Are your parents aging? Are you trying to attend to their needs, perhaps to their medical crises, while working and raising children? Or, are you wondering what will happen when your parents can no longer take care of themselves? If so, you are not alone and Roz Chast‘s memoir “Can’t we talk about something more PLEASANT?” is a must-read.
Ms. Chast is a cartoonist for New Yorker magazine and the book is written in cartoon style. It is funny, wry and honest about the challenges of this time of life. Sometimes, the situations she deals with can be amusing, but they are not fun and she is honest about how hard it is. Anyone who has aging parents can relate to her experiences as she, an only child, navigates taking care of parents who do not want to discuss the future and who are declining before her eyes.
She documents all the high (low) points, trying to have “the talk” about the future, cleaning out their home, moving them to “a place”, obtaining power of attorney, the middle of the night phone calls, dealing with medical professionals and medical crises and making end of life decisions. She is open about her own conflicted feelings, the guilt and the responsibility, financial as well as physical. Some of the funniest most poignant scenes are when the author would like to be the perfect daughter, but her parents are driving her crazy, with their lack of memory (her father, who asks the same questions over and over) or their argumentativeness (her mother).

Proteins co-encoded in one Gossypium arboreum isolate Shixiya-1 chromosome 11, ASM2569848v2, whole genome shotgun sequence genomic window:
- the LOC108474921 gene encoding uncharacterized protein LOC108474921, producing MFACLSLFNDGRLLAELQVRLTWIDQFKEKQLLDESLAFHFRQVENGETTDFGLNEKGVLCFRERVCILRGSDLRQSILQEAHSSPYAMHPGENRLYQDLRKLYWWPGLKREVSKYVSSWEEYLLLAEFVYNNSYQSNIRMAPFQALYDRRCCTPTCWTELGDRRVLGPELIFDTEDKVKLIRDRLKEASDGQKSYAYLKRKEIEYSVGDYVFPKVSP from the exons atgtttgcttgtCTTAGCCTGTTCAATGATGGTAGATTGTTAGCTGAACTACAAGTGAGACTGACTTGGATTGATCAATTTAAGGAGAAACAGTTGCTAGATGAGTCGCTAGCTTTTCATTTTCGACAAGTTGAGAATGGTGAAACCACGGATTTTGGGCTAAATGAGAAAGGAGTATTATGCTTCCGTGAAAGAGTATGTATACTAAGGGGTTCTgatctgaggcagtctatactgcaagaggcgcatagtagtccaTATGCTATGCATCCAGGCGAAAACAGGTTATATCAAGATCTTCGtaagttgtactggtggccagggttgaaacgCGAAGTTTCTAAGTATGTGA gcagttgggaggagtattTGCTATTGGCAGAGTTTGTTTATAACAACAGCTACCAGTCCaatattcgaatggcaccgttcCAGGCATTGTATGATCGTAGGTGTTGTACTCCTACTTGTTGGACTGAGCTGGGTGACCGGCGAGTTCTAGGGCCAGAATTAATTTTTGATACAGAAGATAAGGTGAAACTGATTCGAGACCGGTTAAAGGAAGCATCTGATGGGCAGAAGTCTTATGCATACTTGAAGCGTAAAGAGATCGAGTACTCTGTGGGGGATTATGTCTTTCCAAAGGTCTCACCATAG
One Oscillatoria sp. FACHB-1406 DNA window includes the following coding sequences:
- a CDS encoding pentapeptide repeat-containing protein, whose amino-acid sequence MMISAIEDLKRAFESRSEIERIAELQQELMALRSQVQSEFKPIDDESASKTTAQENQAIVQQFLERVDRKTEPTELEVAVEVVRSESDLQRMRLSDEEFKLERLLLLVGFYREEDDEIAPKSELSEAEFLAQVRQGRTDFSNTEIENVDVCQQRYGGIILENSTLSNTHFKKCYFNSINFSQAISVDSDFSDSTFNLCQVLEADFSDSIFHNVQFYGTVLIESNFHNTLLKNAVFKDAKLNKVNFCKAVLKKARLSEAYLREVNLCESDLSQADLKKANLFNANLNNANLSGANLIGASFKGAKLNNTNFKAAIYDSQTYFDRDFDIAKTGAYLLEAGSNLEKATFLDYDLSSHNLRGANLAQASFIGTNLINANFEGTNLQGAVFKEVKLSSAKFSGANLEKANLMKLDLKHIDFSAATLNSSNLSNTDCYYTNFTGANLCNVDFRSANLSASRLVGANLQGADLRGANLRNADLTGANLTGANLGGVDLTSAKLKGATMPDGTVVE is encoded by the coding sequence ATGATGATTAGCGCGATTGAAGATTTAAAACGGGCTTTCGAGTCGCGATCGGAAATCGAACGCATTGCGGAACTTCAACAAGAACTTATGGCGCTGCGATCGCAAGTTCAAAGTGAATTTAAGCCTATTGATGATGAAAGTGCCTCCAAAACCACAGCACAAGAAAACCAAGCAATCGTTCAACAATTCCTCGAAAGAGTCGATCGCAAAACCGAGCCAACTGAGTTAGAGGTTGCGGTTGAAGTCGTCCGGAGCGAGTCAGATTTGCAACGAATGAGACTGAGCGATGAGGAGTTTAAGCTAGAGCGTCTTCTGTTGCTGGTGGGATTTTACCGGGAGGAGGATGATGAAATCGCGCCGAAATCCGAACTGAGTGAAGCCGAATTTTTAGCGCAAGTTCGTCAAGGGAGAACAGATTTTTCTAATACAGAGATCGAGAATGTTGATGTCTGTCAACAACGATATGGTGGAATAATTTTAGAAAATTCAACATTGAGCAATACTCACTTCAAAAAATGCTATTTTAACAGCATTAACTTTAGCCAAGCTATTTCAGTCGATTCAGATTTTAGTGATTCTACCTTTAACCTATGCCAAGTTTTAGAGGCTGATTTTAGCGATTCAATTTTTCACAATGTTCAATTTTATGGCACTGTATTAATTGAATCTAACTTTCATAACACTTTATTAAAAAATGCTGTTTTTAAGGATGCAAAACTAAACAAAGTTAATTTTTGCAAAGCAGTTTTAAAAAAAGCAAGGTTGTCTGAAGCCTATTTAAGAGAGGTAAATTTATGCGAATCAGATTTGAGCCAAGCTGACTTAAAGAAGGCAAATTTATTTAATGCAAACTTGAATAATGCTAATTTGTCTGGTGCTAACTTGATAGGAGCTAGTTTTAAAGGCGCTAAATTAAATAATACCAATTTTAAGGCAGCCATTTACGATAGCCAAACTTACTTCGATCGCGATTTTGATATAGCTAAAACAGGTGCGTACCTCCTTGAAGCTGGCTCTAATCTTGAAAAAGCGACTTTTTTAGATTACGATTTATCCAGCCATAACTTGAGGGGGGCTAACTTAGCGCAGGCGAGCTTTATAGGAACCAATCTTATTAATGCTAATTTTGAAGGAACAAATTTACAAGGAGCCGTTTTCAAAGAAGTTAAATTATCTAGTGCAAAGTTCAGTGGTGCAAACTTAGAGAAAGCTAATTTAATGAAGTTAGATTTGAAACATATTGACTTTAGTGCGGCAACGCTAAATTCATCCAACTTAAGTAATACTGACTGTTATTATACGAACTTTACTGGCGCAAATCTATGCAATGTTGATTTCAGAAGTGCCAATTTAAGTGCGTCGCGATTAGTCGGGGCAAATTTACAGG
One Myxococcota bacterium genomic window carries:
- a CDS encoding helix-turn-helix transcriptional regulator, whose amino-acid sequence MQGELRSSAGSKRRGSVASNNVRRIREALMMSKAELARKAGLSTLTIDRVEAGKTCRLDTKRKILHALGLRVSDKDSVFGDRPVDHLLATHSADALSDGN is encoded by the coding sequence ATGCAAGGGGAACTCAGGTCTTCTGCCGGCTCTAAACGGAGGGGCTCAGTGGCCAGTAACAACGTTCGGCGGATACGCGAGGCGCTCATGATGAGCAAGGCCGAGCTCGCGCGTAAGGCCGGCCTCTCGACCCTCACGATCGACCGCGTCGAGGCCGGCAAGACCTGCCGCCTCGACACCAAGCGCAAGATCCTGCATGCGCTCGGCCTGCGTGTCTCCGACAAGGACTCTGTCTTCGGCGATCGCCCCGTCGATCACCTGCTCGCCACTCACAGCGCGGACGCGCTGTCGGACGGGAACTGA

Roz gives her perspective as to what to expect in this phase of life.: “Once you pass your physical peak – let’s say 25 – the falling-off is incremental. Every year – unless something “happens”- you get a little slower, a little saggier, until you hit 90. At that point, things start to fall apart at a much faster rate. Which is why, when I hear about people trying to figure out how to live until they’re 120, I want to ask them: ARE YOU OUT OF YOUR MIND?”
When cleaning out her parents’ apartment, Roz found that her parents kept everything. She includes photos of some of the collections, and then comments, “It’s no accident that most ads are pitched to people in their 20s and 30s. Not only are they much cuter than their elders… but they are less likely to have gone through the transformative process of cleaning out their deceased parents’ stuff. Once you go through that you can never look at YOUR stuff in the same way. You start to look at your stuff a little postmortemistically.”
And this: “I wish that, at the end of life, when things were truly “done,” there was something to look forward to. Something more pleasure oriented. Perhaps opium or heroin. So you become addicted. So what? All-you-can-eat ice cream parlors for the extremely aged. … EXTREME palliative care, for when you’ve had it with everything else: the x-rays the MRIs, the boring food and the pills that don’t do anything at all. Would that be so bad?”
It took me a long time to write this book review because I kept re-reading the book and finding interesting observations on every page. The heart of the story is Roz Chast’s relationships with her parents and this kept me turning the pages until the end.